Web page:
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Vapour pressure

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Reference
Endpoint:
vapour pressure
Type of information:
experimental study
Adequacy of study:
key study
Reliability:
2 (reliable with restrictions)
Rationale for reliability incl. deficiencies:
study well documented, meets generally accepted scientific principles, acceptable for assessment
Justification for type of information:
Hop extract is a multi-component UVCB. Hop extract has a long history of use as an food ingredient in the manufacture of beer, and it has GRAS status in the USA. It has therefore been used safely, both in the EU and worldwide, for a considerable number of years. Since it is a UVCB, the precise composition can vary, but detailed compositional information is given in the boundary composition. Briefly, the major components of hop extract are the alpha acids, the beta acids and the hop essential oil. The hop essential oil is the only component for which there is a predicted significant vapour pressure. Hop essential oil makes up 0 - 40% of a hop extract. Hop oil itself made up of a very large number of components, but the major three components are myrcene, humulene and caryophyllene. Even an essential oil-rich hop extract has a viscosity of 1 - 3 Pa.s at 30 - 40 oC (Barth Haas Group internal company data), that is, a viscosity substantially above that of water. A hop extract is not therefore likely to pose an inhalation hazard risk. The other safety hazard pertaining to vapour pressure is the environmental fate and biodegradation of hop extract. Hop extract is produced by ethanol or carbon dioxide extraction of hop cones – this is a “natural” extract under food legislation, although solvent extracts are not considered as “natural” under REACH, unless extracted simply by water, hence the REACH registration. Nevertheless, hop extract is effectively a natural extract. Taking into account the compositional and potential safety data, it is reasonable to estimate the vapour pressure of a hop extract based on its most volatile component, namely myrcene. This has been done for this end point.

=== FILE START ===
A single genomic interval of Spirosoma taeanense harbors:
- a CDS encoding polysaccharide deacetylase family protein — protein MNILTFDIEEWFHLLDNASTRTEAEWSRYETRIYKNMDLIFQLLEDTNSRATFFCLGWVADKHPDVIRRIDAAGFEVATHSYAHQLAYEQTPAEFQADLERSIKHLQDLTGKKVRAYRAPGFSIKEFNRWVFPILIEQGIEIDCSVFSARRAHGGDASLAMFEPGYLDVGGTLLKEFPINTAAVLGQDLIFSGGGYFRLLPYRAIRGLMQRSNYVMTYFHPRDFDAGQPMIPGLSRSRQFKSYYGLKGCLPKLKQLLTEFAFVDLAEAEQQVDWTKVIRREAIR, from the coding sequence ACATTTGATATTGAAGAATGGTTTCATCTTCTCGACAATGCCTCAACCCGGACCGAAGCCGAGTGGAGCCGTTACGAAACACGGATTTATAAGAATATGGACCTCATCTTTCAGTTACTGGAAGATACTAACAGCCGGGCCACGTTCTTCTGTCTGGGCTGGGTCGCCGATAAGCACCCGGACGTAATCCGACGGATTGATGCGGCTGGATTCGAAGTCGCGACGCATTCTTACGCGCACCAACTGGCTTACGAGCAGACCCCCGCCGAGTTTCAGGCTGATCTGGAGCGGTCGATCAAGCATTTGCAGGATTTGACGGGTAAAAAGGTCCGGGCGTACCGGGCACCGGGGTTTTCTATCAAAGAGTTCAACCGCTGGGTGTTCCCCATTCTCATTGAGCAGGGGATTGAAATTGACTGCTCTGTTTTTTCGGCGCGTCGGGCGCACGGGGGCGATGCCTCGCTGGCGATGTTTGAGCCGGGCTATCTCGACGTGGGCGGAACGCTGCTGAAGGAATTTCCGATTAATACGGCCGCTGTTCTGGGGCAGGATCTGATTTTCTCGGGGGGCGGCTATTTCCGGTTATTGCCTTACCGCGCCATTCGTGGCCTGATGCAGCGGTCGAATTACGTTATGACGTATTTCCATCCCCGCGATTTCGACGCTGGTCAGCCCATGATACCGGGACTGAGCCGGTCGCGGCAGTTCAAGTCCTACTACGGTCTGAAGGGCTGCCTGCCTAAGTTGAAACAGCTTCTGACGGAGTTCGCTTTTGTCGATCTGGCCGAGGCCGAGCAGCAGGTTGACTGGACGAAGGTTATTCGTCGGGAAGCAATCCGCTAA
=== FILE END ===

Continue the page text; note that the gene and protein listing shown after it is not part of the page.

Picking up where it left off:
Qualifier:
according to guideline
Guideline:
other: Gas chromatography based retention index method
Version / remarks:
Details are given in the reference A van Roon et al (2002) J. Chromatog. A vol 955, pp. 102-115. A gas chromatography method was used, with n-alkanes as reference compounds, determining Kovats retention indices, and using an equilibrium fugacity model. The results obtained were compared with published literature values.
Principles of method if other than guideline:
Details are given in the reference A van Roon et al (2002) J. Chromatog. A vol 955, pp. 102-115. A gas chromatography method was used, with n-alkanes as reference compounds, determining Kovats retention indices, and using an equilibrium fugacity model. The results obtained were compared with published literature values.
GLP compliance:
not specified
Type of method:
other: See A van Roon et al (2002) J. Chromatog. A vol 955, pp. 102-115. A gas chromatography method was used, with n-alkanes as reference compounds, determining Kovats retention indices, and using an equilibrium fugacity model.
Key result
Temp.:
298.15 K
Vapour pressure:
ca. 1.38 < mm Hg
Conclusions:
The vapour pressure can be taken to be equal or less than that of the UVCB's principal volatile component, namely myrcene.

Description of key information

Key value for chemical safety assessment

Vapour pressure:
0.184 kPa
at the temperature of:
298.15 K

Additional information

Based on the most volatile component on this UVCB, namely myrcene.

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